Optimization and Validation of Molecular Assays for Invasive Tunicate Monitoring in Environmental Water Samples

Sarah Elizabeth Stewart-Clark, Jeffrey Davidson, Spencer J. Greenwood


There are currently four invasive tunicate species which are causing significant challenges to the aquaculture industry in Atlantic Canada: Ciona intestinalis, Styela clava, Botryllus schlosseri and Botrylloides violaceus. Molecular PCR based assays have been developed in previous studies as high throughput screening tools for invasive tunicate monitoring in Atlantic Canada. In this study, field validation experiments were conducted to ensure that assay efficacy and sensitivity would not be impacted by components in the environment which are known PCR inhibitors. Two sets of protocols were optimized for screening sediment rich mussel processing plant effluent, and sediment light bay water surrounding mussel leases, as DNA extraction method and DNA sample dilution were both shown to impact assay efficacy and sensitivity in different water sample conditions. In addition, the efficacy, sensitivity and specificity of all four assays were compared to the current industry standard method of microscope analysis of water samples for invasive tunicate egg and larvae detection at the bay level. All four assays exhibited high sensitivity 1-5 eggs/larvae in all water conditions and had comparable sensitivity and efficacy with the current industry standard.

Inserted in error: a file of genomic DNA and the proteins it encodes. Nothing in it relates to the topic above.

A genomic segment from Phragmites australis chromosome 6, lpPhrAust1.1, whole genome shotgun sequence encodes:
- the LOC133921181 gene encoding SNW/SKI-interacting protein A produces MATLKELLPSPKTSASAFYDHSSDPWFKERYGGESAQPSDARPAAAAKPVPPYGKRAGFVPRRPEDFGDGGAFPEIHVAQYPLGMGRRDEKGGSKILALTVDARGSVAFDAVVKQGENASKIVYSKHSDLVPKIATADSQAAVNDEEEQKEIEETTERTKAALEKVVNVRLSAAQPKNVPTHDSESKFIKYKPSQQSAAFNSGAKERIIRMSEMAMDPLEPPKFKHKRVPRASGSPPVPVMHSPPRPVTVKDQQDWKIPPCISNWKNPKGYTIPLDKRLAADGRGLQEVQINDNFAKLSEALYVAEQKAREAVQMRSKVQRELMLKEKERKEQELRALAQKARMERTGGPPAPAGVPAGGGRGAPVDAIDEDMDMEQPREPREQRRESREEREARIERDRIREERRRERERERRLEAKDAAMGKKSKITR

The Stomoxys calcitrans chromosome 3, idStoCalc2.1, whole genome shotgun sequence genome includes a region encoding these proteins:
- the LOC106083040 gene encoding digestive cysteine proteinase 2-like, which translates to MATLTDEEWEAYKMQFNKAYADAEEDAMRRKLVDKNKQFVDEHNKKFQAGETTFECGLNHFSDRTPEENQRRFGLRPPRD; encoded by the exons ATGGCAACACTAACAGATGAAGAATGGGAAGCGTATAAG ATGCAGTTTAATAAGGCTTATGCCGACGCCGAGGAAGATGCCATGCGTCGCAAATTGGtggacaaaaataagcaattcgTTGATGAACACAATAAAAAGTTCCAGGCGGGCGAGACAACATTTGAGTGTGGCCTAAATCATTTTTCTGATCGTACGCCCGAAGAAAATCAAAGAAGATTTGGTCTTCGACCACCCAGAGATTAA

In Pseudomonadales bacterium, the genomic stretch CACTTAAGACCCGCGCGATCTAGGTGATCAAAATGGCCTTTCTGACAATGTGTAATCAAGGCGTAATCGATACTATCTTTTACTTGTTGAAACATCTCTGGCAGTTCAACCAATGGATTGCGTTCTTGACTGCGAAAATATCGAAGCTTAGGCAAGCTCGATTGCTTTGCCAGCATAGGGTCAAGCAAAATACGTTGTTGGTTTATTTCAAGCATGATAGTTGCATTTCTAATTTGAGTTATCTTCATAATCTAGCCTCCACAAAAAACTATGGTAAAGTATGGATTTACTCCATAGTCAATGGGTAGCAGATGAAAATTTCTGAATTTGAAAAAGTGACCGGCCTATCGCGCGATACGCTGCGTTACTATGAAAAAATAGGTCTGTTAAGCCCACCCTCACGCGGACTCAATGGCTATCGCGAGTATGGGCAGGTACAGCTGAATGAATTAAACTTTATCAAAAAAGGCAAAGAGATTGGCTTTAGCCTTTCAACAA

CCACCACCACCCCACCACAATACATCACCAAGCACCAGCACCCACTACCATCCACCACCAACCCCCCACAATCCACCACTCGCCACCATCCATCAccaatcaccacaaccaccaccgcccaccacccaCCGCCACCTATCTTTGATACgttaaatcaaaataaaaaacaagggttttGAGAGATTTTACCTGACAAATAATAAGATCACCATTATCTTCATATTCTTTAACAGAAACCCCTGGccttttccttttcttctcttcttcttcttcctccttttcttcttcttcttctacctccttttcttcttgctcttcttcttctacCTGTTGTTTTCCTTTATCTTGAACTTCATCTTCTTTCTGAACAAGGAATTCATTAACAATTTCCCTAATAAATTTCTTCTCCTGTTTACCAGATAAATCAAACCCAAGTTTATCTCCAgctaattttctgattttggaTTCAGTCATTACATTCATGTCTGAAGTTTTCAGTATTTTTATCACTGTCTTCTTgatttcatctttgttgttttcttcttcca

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DOI: https://doi.org/10.5296/ast.v1i1.2979


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Copyright (c) 2012 Sarah Elizabeth Stewart-Clark, Jeffrey Davidson, Spencer J. Greenwood

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Aquatic Science and Technology  ISSN 2168-9148

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